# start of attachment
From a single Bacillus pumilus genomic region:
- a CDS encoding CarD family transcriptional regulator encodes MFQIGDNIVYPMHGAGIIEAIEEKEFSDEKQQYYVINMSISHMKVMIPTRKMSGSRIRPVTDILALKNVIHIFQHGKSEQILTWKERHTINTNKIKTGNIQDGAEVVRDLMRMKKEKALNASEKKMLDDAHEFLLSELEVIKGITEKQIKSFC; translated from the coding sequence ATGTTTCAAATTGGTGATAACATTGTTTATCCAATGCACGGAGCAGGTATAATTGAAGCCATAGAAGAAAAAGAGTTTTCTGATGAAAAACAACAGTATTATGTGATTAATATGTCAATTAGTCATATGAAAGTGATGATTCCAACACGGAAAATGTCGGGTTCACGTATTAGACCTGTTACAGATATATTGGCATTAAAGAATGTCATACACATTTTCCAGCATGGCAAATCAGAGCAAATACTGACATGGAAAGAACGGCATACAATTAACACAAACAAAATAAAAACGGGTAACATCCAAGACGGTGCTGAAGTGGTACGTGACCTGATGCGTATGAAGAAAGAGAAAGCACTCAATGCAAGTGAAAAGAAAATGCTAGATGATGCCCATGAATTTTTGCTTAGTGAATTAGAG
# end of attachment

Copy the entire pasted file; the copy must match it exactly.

From a single Bacillus pumilus genomic region:
- a CDS encoding CarD family transcriptional regulator encodes MFQIGDNIVYPMHGAGIIEAIEEKEFSDEKQQYYVINMSISHMKVMIPTRKMSGSRIRPVTDILALKNVIHIFQHGKSEQILTWKERHTINTNKIKTGNIQDGAEVVRDLMRMKKEKALNASEKKMLDDAHEFLLSELEVIKGITEKQIKSFC; translated from the coding sequence ATGTTTCAAATTGGTGATAACATTGTTTATCCAATGCACGGAGCAGGTATAATTGAAGCCATAGAAGAAAAAGAGTTTTCTGATGAAAAACAACAGTATTATGTGATTAATATGTCAATTAGTCATATGAAAGTGATGATTCCAACACGGAAAATGTCGGGTTCACGTATTAGACCTGTTACAGATATATTGGCATTAAAGAATGTCATACACATTTTCCAGCATGGCAAATCAGAGCAAATACTGACATGGAAAGAACGGCATACAATTAACACAAACAAAATAAAAACGGGTAACATCCAAGACGGTGCTGAAGTGGTACGTGACCTGATGCGTATGAAGAAAGAGAAAGCACTCAATGCAAGTGAAAAGAAAATGCTAGATGATGCCCATGAATTTTTGCTTAGTGAATTAGAG